4 trends for the future of food safety


Fevia identifies transparency as one of the 4 trends for the future of food safety... and sees that DjustConnect can help facilitate data sharing throughout the agri-food chain.

4 trends for the future of food safety

Today, our food safety system has a good reputation at home and abroad... and we want to maintain it in the future. Food companies are getting ready for the various challenges that come along with this. How do we deal with new foodstuffs and with far-reaching technology that allows for more transparency throughout the chain? Each of these 4 trends can be a game changer for our food safety system of tomorrow.

The 4 trends:

  1. Towards a stronger food safety culture

  2. New foods, new challenges

  3. Blockchain technology offers more transparency

You may know blockchain from the digital currency Bitcoin, but did you know that the technology also has potential in our sector? Blockchain works through a decentralised, chronological 'bookkeeping' that keeps track of all transactions. This makes it possible to certify an entire chain, from the raw material to the finished product, without the intervention of third parties. Blockchain technology can therefore help to combat food fraud, predict food incidents and increase consumer confidence.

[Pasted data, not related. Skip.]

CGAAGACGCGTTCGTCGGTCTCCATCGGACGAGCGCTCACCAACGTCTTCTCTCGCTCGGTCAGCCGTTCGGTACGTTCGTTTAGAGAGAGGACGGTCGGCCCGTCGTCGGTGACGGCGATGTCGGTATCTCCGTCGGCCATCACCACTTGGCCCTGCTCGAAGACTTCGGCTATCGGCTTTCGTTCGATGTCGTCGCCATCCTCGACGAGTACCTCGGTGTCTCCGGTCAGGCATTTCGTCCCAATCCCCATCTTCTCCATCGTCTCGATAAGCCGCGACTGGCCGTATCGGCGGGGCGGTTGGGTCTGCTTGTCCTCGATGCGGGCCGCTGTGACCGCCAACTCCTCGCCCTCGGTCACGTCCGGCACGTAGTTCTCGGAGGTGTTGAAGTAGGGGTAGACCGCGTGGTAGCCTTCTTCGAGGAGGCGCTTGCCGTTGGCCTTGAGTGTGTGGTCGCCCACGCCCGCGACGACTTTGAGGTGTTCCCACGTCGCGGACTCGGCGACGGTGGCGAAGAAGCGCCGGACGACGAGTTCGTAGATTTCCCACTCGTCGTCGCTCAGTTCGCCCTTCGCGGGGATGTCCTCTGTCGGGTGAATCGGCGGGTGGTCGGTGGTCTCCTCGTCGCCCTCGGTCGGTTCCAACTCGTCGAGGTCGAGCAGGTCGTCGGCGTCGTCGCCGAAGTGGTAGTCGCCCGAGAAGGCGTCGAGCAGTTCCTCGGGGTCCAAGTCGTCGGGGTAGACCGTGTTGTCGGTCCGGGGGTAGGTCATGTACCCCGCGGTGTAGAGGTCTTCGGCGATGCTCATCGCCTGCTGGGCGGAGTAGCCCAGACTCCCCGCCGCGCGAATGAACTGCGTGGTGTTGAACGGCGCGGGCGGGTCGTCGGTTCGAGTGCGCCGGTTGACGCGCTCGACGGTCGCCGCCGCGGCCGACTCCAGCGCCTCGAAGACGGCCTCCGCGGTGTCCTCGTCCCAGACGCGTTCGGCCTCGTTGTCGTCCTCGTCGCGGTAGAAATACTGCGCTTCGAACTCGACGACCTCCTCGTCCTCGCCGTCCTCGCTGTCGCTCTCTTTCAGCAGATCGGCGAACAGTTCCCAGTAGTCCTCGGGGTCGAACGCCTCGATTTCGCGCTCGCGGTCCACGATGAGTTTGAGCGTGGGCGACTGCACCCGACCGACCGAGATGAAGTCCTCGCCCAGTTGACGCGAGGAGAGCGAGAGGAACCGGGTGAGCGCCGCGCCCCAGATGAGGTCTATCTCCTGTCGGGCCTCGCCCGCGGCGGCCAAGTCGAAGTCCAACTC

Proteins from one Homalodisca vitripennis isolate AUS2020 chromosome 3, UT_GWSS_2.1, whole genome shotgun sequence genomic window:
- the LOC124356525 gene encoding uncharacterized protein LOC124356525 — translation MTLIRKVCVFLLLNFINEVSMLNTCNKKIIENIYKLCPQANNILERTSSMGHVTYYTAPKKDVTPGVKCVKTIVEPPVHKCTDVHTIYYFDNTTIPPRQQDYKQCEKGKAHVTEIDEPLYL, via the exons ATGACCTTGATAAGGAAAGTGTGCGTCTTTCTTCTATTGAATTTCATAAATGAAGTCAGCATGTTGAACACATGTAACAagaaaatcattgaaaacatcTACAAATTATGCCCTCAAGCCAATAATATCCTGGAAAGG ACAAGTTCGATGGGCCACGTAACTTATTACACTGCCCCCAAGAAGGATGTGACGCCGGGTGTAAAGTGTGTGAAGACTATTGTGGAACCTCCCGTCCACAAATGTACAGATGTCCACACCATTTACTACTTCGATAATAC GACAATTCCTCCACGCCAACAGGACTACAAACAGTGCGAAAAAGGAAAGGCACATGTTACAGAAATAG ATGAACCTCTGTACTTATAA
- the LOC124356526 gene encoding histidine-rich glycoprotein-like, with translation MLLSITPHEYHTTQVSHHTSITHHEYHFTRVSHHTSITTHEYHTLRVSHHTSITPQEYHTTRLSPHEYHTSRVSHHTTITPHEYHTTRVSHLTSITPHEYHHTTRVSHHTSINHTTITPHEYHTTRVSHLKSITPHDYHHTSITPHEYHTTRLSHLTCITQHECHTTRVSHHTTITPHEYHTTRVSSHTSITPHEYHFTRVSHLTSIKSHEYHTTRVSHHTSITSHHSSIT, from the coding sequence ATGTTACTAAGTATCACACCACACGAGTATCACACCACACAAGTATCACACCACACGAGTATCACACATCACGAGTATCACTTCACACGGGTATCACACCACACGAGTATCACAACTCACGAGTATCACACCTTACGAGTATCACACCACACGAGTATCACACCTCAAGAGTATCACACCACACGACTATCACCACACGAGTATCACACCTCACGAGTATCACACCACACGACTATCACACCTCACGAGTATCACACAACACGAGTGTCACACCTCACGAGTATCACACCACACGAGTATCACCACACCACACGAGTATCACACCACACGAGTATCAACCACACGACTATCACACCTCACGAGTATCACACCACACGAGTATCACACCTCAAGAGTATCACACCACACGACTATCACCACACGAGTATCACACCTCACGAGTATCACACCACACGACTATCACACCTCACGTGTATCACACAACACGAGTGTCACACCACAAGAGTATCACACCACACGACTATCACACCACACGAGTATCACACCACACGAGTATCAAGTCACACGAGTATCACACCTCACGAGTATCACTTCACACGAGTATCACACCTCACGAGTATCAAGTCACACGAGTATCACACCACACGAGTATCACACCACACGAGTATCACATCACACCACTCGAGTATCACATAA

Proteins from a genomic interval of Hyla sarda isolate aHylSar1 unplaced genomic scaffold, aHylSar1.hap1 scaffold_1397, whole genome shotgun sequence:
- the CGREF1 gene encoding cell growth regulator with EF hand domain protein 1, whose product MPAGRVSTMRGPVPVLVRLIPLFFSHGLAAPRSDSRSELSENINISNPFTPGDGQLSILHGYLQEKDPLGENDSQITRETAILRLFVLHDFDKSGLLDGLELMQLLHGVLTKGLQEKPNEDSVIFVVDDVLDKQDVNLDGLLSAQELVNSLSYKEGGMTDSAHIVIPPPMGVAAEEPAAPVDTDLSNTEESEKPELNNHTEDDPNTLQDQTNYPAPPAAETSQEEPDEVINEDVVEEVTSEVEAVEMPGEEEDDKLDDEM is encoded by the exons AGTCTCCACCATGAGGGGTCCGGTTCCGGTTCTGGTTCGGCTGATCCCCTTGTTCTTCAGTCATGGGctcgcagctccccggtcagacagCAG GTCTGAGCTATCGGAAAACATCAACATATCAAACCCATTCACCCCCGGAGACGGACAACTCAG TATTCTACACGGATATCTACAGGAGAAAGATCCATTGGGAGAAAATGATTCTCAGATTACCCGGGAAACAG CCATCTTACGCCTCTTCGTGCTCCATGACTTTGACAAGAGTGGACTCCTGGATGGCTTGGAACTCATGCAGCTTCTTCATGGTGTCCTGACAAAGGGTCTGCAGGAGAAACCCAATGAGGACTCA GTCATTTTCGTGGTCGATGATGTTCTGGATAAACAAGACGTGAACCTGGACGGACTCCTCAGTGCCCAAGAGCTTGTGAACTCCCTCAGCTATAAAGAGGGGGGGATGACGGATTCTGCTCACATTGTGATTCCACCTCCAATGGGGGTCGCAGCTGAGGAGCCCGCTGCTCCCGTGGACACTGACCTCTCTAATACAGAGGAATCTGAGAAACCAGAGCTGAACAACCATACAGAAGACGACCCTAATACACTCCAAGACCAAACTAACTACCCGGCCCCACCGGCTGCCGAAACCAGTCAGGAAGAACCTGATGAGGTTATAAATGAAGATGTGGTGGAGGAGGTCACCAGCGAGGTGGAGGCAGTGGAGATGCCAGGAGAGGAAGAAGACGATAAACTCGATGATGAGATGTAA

Transparency is therefore increasing throughout the production chain: you can find out which way a product has travelled and who was responsible for which link in the chain. "Companies have an ever-increasing amount of data to process. They can use artificial intelligence (AI) to analyse this data and to make connections that humans are not capable of," says RĂ©gis Coli, manager at the Walloon innovation hub Wagralim.

In order to facilitate data sharing throughout the agro-food chain, ILVO, the Institute for Agricultural, Fisheries and Food Research, has a data sharing platform, DjustConnect. "Companies in the agro-food sector can use DjustConnect to discover and exploit the many opportunities of the data economy, without losing control over their data," says Stephanie van Weyenberg of ILVO.

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